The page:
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Is it possible, desirable to avoid probate court?

Probate is the legal process of transferring a deceased person's property to heir and beneficiaries, determining the validity of the will, and meeting the financial responsibilities of the estate. Depending on the property an individual leaves behind, the family circumstances, and the specific arrangements an individual made for the disposition of his or her property at death, probate can be a more or less burdensome task. It can be especially burdensome if there is a lot in dispute in probate court.

For those who have no estate plan, the property they did not make arrangements for passes on according to established rules laid out in state statutes, and this requires going to probate court to have the property properly disposed. For those who have done some estate planning and have some documents in place, whether or not they need to go to probate court depends on the plan they set up and the amount of property they leave behind.

Typically, those of modest wealth who have not planned to avoid probate will leave behind an estate that must go to probate court. This may not necessarily be a bad thing, but probate is a public proceeding, does involve costs, takes some time and can result in protracted disputes in some cases. Avoidance of probate, for some people, may therefore be a desirable thing, and a plan specifically tailored to this goal can be set up.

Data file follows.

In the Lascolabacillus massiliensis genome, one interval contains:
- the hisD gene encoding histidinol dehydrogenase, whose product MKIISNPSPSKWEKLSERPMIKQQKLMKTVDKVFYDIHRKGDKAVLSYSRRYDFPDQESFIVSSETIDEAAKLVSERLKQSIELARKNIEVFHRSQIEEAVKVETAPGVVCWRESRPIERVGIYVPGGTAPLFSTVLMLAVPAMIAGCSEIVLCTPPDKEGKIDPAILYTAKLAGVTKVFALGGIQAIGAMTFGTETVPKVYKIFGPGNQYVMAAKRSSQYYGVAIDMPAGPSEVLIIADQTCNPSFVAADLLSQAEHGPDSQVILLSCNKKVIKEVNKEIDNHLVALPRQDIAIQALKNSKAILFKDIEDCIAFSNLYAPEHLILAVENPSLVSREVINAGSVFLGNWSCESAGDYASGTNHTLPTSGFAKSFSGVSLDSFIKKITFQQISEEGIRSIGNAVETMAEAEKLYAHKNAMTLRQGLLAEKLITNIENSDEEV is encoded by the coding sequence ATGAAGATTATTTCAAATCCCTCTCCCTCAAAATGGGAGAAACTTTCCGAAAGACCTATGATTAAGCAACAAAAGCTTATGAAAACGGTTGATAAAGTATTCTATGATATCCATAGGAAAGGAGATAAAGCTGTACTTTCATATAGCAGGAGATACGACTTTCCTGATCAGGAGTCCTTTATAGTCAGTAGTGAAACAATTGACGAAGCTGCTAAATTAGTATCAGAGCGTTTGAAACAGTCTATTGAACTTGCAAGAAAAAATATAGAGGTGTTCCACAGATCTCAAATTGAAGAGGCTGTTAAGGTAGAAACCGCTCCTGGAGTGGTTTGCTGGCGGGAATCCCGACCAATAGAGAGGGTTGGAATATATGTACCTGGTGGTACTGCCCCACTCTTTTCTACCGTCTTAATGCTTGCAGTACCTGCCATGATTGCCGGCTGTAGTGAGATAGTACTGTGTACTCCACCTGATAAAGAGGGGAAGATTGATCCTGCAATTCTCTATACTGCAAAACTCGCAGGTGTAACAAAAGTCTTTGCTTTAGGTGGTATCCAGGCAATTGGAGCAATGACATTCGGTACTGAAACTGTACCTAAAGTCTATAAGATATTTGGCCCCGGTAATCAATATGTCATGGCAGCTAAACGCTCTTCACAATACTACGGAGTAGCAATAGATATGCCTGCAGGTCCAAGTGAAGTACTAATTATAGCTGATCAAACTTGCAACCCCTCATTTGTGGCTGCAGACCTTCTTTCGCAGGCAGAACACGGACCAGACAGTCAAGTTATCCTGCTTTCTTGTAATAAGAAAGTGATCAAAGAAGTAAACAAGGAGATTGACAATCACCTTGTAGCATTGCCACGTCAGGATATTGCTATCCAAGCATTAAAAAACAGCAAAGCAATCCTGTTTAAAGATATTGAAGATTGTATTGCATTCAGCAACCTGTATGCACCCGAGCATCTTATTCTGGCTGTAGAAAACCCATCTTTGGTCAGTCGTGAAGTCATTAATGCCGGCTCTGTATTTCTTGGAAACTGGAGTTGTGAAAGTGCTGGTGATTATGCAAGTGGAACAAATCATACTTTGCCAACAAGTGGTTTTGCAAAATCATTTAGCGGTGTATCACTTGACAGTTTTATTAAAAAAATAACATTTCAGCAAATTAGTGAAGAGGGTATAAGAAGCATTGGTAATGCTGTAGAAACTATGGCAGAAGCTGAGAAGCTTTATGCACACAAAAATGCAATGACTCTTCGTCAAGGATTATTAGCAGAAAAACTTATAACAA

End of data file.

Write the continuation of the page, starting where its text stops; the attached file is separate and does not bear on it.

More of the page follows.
Those who want to avoid having their estate go through probate must see to it that all their property passes to others outside probate. This can be done by making use appropriate titling and special types of contracts with beneficiary designations, as well as trusts. It can also be done by means of lifetime gifting. Often those who have the goal of avoiding probate will use a combination of strategies.

Avoiding probate isn't necessarily the ultimate goal of estate planning. A lot of other factors should be considered aside from staying out of court. Working with an experienced attorney helps ensure that one sets up an estate plan that takes into account one's unique circumstances and goals.

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